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Ducktales Darkwing Duck (1).png

Darkwing Duck, Fandom, And Satisfying Twists: 'DuckTales' Is The Perfect Antidote To Your Lingering 'Game of Thrones' Disappointment

By Tori Preston | TV | May 21, 2019 |

By Tori Preston | TV | May 21, 2019 |


Ducktales Darkwing Duck (1).png

Within the past week, an episode of television aired that was so clever, so satisfying, so well-written, I haven’t been able to stop thinking about it. It was a little bit meta. It had a helluva third act twist. It respected its fans. And best of all, it had something to say — a thoughtful point of view about our culture.

I’m referring, of course, to Friday’s episode of DuckTales. Why, what did YOU think I was talking about?

It’s no secret that I, personally, am a huge fan of Disney’s DuckTales reboot. I write about it kind of A LOT. And I’m coming back to it again because the most recent episode, titled “The Duck Knight Returns!”, isn’t just the smartest episodes of the series to date — it also serves as an unexpected counterexample to the Game of Thrones finale and all the hubbub that surrounded it.

I’m sure it’s only a coincidence that this episode premiered two days before GoT took its final bow, and there’s no way Francisco Angones, Matt Youngberg, and the team behind DuckTales could have predicted that their thoughtful examination of toxic fandom would launch the same week that GoT fans were petitioning for HBO to remake Season 8 only, like, better or whatever. But intentional or not, DuckTales just proved everything GoT was trying to say about the power of good stories — and they did it within an ACTUAL GOOD STORY.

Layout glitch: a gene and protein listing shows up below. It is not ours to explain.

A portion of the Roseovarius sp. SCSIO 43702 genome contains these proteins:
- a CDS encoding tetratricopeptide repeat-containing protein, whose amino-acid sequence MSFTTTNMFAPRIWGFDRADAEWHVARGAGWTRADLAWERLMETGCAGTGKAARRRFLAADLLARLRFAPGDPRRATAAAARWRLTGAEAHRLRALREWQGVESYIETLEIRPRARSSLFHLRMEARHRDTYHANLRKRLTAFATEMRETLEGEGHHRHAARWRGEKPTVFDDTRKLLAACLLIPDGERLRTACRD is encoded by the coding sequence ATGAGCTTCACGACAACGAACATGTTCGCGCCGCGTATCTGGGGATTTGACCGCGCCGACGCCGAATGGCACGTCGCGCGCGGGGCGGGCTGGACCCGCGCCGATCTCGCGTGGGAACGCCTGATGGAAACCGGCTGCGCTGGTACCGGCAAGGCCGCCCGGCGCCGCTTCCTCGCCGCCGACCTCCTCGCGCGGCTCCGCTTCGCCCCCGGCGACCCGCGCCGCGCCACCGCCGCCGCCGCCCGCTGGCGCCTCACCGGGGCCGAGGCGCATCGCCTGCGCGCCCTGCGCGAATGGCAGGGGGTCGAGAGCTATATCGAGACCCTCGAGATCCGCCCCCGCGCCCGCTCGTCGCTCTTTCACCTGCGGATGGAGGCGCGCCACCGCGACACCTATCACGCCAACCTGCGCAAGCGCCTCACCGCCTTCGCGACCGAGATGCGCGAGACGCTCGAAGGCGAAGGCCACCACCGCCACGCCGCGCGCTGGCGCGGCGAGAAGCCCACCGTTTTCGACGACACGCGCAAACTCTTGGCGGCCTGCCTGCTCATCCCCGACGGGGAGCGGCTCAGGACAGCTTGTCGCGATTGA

Darkwing Duck has already been established within the rebooted DuckTales universe as a classic show that Launchpad is obsessed with (a neat way of addressing the old question of how his character could feature in both the original Darkwing Duck AND DuckTales, despite them taking place in two different fictional bird-themed cities — while also closing that plot hole entirely). But the thing about nostalgic old shows is that, you know, they’re always being rebooted! Enter artsy director Alistair Boorswan (voiced by Edgar Wright!), who is taking that old slapstick hero and making a “grim, complex masterpiece” out of him, inspired heavily by Christopher Nolan’s Batman movies (and Martha Wayne’s iconic pearl necklace):

You see, it’s a psychological thriller about how we’re all the heroes and villains of our own stories. And the fact that it’s being made at all is news to Jim Starling, the actor who originally played Darkwing Duck in the old show (voiced here by Jim Cummings, who actually was the actor who played the original Darkwing Duck). When he finds out his part has been recast, he sets out to steal the spotlight from his replacement — who happens to be the president of his fan club. And Launchpad can’t decide who to help: his childhood idol, or the super-fan who loves “the terror that flaps in the night” as much as he does.